Are you shaking your head yet?  But there's more.  They also recently spent many tens of thousands of dollars (and substantial management time) redesigning a website which has limited traffic.  And the redesign reflected essentially none of the current best practices for attracting appropriate traffic and converting visitors to leads. 

We spoke, over the course of several meetings, at length about how they buy, who their real target buyers are, how the buyers buy, what moves the needle for them, etc.  We explored how inbound marketing would fit naturally and powerfully with their sophisticated, complex sell cycle product/service; with their buyers expectations; with the company's particularly strong position of expertise; and with the company's stated management philosophy.

Then we lowered the bar to adoption by mapping out exactly how to minimize the impact on senior management time - to inculcate an inbound marketing culture and shared responsibility without impinging on other tasks.

And we finished with a commitment to decide "yes" or "no" within a week - not to squander each other's time with "think about its."

The answer came back promptly "yes" - we need to do this.  And six weeks later, you can probably guess where the project stands....that's right, lots of silence interspersed with "juggling priorities" excuses....and no progress.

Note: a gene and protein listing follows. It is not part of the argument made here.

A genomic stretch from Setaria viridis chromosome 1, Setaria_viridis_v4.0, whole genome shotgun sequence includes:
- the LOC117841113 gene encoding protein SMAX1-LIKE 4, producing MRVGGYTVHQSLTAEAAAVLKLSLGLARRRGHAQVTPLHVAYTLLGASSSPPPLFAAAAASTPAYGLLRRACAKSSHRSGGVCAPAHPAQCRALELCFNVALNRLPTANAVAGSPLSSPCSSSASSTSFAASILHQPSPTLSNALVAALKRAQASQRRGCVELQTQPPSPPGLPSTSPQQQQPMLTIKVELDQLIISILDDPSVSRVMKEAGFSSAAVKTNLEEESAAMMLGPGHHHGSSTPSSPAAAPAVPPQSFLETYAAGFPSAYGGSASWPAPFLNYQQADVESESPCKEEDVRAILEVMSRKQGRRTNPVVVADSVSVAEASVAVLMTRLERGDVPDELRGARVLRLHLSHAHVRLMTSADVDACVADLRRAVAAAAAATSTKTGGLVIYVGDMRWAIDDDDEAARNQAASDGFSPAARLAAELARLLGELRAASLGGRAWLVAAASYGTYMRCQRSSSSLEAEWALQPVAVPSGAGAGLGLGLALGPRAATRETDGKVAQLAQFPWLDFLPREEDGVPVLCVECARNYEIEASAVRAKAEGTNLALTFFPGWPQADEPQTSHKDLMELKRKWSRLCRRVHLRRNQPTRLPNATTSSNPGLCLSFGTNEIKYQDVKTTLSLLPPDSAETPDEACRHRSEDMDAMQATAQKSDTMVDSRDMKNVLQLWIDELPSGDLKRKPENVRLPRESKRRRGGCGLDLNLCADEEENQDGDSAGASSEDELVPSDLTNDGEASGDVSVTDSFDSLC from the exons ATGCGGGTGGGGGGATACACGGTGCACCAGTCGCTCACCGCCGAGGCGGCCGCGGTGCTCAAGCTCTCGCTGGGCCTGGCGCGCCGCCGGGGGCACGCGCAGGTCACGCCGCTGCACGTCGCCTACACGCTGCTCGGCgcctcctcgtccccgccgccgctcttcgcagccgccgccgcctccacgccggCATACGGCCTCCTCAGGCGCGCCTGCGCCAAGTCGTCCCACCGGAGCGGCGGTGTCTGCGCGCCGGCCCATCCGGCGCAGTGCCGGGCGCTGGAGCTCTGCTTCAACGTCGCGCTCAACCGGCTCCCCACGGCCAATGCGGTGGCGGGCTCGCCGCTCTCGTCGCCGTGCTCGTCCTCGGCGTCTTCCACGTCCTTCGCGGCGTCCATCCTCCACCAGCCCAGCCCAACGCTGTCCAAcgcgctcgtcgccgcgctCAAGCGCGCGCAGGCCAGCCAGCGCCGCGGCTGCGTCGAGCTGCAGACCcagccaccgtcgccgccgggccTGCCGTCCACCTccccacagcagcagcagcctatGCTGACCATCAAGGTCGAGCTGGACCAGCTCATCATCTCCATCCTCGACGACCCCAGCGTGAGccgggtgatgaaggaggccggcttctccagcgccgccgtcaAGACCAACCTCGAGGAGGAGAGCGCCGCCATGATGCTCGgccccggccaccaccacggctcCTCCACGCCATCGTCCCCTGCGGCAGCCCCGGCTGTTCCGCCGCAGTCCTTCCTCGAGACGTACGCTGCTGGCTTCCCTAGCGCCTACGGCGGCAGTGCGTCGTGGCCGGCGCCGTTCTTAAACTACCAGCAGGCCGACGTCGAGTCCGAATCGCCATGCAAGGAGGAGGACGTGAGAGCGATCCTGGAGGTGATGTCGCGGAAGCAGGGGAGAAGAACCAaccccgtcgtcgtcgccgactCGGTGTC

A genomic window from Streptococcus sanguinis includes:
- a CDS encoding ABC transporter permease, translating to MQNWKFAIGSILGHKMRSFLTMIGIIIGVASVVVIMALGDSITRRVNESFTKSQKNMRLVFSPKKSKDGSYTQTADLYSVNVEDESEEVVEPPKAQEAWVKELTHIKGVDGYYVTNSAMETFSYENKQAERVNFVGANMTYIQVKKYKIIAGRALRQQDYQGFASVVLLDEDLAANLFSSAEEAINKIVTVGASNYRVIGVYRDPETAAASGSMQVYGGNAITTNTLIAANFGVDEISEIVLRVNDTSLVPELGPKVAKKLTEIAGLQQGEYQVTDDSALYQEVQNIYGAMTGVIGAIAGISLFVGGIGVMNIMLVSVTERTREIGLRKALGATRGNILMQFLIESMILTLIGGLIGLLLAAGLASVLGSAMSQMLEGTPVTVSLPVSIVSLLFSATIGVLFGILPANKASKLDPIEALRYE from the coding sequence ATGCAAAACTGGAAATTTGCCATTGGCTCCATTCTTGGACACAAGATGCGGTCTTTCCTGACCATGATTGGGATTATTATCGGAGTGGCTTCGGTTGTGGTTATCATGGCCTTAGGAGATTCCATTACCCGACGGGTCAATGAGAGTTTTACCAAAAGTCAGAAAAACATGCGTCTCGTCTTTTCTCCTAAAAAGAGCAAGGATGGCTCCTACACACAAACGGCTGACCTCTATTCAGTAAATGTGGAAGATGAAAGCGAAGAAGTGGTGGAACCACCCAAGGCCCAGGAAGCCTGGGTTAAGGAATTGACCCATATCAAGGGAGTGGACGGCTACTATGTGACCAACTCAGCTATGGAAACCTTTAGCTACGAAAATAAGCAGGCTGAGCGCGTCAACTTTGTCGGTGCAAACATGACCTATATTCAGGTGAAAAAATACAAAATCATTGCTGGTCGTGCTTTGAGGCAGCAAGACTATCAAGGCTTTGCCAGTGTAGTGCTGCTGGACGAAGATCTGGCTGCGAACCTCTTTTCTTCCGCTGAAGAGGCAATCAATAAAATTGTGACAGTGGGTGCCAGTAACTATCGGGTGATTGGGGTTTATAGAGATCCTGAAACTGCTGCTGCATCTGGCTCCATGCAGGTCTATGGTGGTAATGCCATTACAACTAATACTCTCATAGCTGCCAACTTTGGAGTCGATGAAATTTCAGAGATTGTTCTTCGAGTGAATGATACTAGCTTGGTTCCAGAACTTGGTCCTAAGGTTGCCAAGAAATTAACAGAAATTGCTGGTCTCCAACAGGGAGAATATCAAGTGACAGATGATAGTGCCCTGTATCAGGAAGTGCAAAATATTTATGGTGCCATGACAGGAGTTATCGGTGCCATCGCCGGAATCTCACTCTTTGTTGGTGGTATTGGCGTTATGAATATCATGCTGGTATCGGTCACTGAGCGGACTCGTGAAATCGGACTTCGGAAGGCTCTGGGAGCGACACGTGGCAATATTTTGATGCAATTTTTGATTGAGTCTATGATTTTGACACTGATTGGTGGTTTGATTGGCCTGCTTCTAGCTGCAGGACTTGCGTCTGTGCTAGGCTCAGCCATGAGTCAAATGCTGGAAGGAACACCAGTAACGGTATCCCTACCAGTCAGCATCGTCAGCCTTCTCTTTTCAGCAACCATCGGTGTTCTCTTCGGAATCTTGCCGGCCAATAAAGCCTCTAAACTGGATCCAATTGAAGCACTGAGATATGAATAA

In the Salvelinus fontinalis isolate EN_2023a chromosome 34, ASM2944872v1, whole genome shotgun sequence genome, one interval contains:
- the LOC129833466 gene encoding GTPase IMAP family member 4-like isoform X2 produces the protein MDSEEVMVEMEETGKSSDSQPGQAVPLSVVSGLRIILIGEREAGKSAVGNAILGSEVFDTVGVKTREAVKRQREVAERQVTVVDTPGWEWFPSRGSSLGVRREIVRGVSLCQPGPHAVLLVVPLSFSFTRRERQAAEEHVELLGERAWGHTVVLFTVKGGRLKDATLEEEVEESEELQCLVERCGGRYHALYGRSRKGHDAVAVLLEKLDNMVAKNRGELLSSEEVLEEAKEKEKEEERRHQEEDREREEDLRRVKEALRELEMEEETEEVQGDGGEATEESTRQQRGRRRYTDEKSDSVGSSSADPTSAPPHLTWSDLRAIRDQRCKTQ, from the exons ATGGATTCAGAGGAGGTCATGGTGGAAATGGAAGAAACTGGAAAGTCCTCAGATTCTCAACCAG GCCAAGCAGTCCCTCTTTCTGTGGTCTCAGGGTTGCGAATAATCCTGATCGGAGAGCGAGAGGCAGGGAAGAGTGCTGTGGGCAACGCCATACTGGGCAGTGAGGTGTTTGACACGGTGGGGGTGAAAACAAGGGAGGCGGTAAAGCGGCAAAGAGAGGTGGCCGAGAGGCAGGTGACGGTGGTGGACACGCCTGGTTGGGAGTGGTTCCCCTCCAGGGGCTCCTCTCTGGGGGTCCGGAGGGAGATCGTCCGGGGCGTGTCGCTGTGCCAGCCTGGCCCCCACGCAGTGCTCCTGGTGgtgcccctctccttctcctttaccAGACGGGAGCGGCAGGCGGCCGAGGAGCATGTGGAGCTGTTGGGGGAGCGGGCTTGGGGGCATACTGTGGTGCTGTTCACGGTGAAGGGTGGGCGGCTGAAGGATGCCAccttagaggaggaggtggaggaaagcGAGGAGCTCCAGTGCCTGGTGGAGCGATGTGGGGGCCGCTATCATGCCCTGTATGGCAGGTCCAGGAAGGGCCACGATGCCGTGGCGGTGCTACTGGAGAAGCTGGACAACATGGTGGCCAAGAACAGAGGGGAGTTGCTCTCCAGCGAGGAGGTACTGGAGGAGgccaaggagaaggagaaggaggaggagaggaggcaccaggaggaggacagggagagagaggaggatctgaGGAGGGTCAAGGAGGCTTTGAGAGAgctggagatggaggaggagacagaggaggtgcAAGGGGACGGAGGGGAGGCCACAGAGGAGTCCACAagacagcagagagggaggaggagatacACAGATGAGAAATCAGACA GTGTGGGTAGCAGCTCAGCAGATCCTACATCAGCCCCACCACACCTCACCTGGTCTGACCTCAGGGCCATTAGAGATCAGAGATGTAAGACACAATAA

This may be a commentary on their hesitancy, or my sales ability, or both.  But it's a common scenario among B2B manufacturing companies wondering how to regain their growth mojo.

Fear of acknowledging ineptitude

The problem is that breakout growth happens based on certain fundamental steps.  These include a very detailed exploration of who buyers are (have been traditionally and should be going forward) based on extensive relevant business experience.  It then requires a well crafted design for biz dev, extensive preparation and meticulous execution.

And through this process it often becomes painfully apparent that many of the recent "initiatives" and "investments" were well intentioned but without justification.

That's an uncomfortable position for an owner to find themselves in, and one acutely so for VPs of Sales / Marketing.

But is the answer to simply pretend otherwise?

"After all the highways, and the trains, and the appointments, and the years, you end up worth more dead than alive." Willy Loman, Act II, Death of a Salesman
There's really a simple choice.  Moan and lament how things have changed...or understand the change, find folks who understand the universe in which you and your prospects/customers operate AND are facile with the strategies / tactics which are required for success.  Becuase sales and B2B sales reps aren't going away, but the outlook, skills, attributes, strategies and tactics are changing rapidly.  A few will manage the transition individually and as businesses.

Want to fade away, bitter and despondent like Willy?  I'm sorry.  But hang in there.  Maybe it will be OK.  After all, you're the "New England Man" as the saying goes.

Want more insight into how things have changed and how you should adapt your B2B Sales approaches?  Check out our free book

New Call to action